By Mike Williscraft
Grimsby council and residents opposed to the Livingston Extension had better start boning up on how to file a Part 2 Order.
That seemed to be the word from Monday night’s Public Information Centre hosted by Niagara Region at the Casablanca Inn.
While dozens of questions were posed throughout the session, which rain nearly three hours, the key and repeated questions were “why?” and “who decides?”.
Consultant Paul Bumstead explained to the ballroom filled with about 120 people that projected growth plans in the area will require an additional east/west access by 2031 due to expected congestion along the South Service Road between Hunter and Casablanca Boulevard.
Jack Thompson of Niagara Region’s public works department said the extension is budgeted to cost about $10 million and it would take 8-10 years to complete from the start of the process.
Attendees were grouped in tables at the event, with consultants addressing questions to experts related to the material.
When traffic patterns were honed in on as the key motivator for putting the extension through, many questioned the traffic study and whether or not the cart was being put before the horse.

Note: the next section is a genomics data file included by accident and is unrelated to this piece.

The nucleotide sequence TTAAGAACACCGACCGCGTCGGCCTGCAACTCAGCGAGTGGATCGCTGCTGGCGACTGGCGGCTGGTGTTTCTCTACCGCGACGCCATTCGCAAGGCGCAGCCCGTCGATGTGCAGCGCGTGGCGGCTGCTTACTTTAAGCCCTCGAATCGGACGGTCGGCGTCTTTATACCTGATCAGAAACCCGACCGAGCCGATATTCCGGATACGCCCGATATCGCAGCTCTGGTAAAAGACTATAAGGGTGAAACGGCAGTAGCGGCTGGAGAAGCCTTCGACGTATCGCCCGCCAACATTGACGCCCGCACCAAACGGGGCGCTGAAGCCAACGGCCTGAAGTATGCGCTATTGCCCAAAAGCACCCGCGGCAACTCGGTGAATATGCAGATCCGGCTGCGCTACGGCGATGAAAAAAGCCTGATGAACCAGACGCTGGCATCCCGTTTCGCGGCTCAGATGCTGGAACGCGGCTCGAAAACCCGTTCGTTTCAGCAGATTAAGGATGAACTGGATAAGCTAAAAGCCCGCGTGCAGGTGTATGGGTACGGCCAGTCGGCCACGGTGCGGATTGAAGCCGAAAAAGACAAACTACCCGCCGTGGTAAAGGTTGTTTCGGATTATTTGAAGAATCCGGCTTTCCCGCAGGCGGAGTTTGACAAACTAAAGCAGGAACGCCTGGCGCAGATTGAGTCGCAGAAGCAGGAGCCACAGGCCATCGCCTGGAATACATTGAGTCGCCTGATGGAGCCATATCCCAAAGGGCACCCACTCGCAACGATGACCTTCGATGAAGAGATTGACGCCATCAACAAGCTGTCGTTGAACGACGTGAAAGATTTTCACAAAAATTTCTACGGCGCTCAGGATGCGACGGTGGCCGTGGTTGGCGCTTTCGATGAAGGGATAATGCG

“What is the point of origin for these motorists? Is the extension being put through to facilitate projected traffic growth or will putting the extension through then facilitate growth that will lead to increased traffic?” – was one question.
“Where are these people coming from?”
Much of the process at this point is educated guesswork and this area is no different, so there was no concrete answer. After the meeting, that was one talking point of many in the audience.
On the question of “who decides”, many questions were posed about the role and impact the Town of Grimsby’s stance will have on the process.
Thompson told those in attendance Grimsby council’s opinion was the EA should be stopped entirely, but that was a false claim.
The Town passed a motion last June, again, formally laying out for regional officials that the municipality does not approve of the extension as an option and wanted it removed from plans. There was no opposition to the EA as a whole or development in the area.
“A resolution was already put forward in June, stating that Council does not support the Livingston Avenue extension…” noted an email from Grimsby clerk Sarah Kim to public works earlier this month.
One suggestion made was to combine two options – redevelopment of Main Street between Oakes Road and Casablanca as well as the South Service Road between Hunter and Casablanca instead of the extension option.
Bumstead said this was not an ideal option because it would add to drive times and slow traffic.
“A one-minute drive may become 4-5 minutes,” he said. He added that the QEW “does not play a role in moving traffic for the purposes of this study.”
In a bit of foreshadowing, one of the last questions asked for an explanation of how to file a Part 2 Order, which is an appeal of an EA finding.
It was also noted the results of the EA go the Ministry of the Environment and do not go to Region or the Town of Grimsby for approval.
The appeal window will be 30 or 45 days, but it was uncertain as of Monday’s meeting.